When your old coping mechanisms no longer serve you.

I learnt a trick when I was younger without even knowing it. It was what helped me in any highly emotionally stressful situation that I found myself in and in order to cope I’d unconsciously use this trick. The trick? Dissociating myself from the situation. I would cut off how I was feeling from what I was thinking and from the situation; and it would lead me to observe what was happening without attaching any emotion to the situation. Sounds impressive, doesn’t it?

At the time I didn’t know a few things:

  1. This trick actually had a name.
  2. It was a coping mechanism.
  3. I was cutting my heart off from my head.
  4. In the long term it was more harmful than good.
  5. I was only delaying the inevitable.

What was the impact? I would face stressful situations with no emotions and when I finally did feel them I wouldn’t be able to link them back to the real cause. I would be able to do things without any feeling and it would seem like an out of body experience. The problem though is when you do things and your heart and head are not in alignment, you’re creating regrets because you’re not doing what’s good for you. You’re doing what you can to avoid pain in the moment. But at some point, either before or after, either a day or a month or a year later, the feelings would surface and in bucket loads. The problem was it would be too overwhelming and I wouldn’t be able to make any sense of it. Where were these feelings from? What caused them? What’s going on? were questions I’d ask myself.

I thought what I was doing was detachment which is apparently a good thing in a spiritual sense. But what I was doing was different to detachment. Dissociation is not a way of being. It is not a process of feeling and then letting go of your emotions which is what detachment is. With detachment, you learn compassion and kindness because you are able to understand yourself and others better without judgement. With dissociation, you bury, supress, avoid. The feelings are too overwhelming so instead of feeling them, you disconnect from them. And this then means that when you are eventually forced to feel them (like if you find yourself crying for no apparent reason), you would not be able to link it back to the reason for feeling the feelings in the first place.

And here’s the biggest issue. This old way of coping no longer serves me. The way I coped as a child does not mean it’s the best way to cope as an adult. I’ve outgrown this way and it is no longer useful. Faced in an emotionally stressful period, I find myself dissociating without even knowing it. I catch myself not phased about anything (if no one is dying then there’s no point stressing about it AT ALL), feeling way too out of it, getting odd body pains, and having headaches randomly. I observe situations from outside my body, looking in and just shrugging my shoulders. But then, for example, I catch myself wanting to cry randomly without understanding why or snapping at someone out of the blue or being irritable or angry with no real cause. This way of coping now actually makes me feel worse.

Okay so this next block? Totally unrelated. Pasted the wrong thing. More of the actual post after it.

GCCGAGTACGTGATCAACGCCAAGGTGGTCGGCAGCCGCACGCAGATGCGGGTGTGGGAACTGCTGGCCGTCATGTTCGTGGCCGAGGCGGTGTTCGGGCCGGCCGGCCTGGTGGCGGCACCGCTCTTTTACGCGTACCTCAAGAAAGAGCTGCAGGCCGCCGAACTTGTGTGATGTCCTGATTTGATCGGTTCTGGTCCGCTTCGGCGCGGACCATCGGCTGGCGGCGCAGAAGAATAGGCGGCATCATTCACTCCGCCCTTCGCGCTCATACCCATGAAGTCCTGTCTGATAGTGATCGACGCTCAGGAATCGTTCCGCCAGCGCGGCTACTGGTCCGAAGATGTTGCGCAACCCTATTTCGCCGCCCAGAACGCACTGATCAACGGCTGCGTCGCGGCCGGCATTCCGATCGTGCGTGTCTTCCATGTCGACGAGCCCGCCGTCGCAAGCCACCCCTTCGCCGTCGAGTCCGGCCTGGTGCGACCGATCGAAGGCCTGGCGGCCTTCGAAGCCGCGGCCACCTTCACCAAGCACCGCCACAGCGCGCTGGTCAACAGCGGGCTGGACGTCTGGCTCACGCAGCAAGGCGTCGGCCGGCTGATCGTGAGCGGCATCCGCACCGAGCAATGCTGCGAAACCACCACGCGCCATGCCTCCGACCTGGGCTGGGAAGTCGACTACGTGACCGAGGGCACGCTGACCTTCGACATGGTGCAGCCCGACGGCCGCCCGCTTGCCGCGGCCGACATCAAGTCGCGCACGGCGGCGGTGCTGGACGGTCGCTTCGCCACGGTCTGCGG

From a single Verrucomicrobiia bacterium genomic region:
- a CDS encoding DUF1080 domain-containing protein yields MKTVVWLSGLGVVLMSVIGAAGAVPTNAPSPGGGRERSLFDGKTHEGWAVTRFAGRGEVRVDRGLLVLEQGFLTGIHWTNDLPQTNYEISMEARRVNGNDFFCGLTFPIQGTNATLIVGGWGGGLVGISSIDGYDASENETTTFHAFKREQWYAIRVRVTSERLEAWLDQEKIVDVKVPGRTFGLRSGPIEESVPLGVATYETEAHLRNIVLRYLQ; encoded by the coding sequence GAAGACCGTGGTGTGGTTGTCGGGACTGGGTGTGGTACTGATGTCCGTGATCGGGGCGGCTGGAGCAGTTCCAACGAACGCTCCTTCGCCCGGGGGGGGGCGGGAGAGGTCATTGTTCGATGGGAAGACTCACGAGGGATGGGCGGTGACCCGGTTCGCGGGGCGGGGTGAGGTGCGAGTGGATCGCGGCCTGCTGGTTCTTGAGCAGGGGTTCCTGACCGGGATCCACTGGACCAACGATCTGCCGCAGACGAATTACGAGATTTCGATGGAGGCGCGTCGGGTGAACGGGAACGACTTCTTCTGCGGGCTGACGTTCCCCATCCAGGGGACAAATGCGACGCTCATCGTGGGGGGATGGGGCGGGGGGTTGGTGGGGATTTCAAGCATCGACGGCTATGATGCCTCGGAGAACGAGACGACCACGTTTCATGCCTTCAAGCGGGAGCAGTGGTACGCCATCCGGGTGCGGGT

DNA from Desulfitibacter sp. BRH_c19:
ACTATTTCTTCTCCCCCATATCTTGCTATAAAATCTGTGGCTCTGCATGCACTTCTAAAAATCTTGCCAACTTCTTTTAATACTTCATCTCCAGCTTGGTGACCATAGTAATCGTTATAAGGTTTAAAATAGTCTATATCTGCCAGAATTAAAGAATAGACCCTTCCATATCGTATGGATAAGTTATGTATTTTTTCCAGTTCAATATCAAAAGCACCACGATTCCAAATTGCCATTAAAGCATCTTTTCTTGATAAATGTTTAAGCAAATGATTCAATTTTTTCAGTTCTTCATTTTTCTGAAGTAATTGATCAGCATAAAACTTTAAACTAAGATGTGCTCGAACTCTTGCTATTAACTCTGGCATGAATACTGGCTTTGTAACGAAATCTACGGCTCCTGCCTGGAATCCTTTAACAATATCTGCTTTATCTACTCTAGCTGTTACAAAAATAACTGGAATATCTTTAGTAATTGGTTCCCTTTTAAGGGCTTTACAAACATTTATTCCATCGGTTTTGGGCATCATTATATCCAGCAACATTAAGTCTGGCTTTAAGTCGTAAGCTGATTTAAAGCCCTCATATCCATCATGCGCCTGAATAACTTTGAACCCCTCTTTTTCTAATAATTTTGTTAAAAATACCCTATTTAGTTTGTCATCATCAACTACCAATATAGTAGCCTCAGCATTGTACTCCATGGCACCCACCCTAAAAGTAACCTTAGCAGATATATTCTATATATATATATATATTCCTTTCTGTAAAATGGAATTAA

And that’s the thing about coping mechanisms. They’re useful to help cope in the short term; short term being in the very immediate moment of danger or trauma or high stress. And what once was a coping mechanism during a certain period doesn’t mean it still is the right one now. And used over long periods they become more destructive and detrimental.

People have various ways to cope. Some dissociate; others become addicted to various substances or actions; like drinking, pills, smoking or eating or even working too much. Some use any type of distraction to avoid feeling the feelings. And some people use a combination of coping mechanisms without even knowing it.
It was only until I learnt about and understood my coping mechanism could I recognise the impact and reasoning behind what would trigger it and put it into play and the way in which I was using it was not good for me.

What to do now?

My initial action is to simply become aware by asking myself:
What is triggering my coping mechanism?
What am I trying to avoid feeling?
Why am I trying to avoid it?

Once I can answer these questions, I can take further action in the form of finding a better way of facing things and this new way will be one that serves me.

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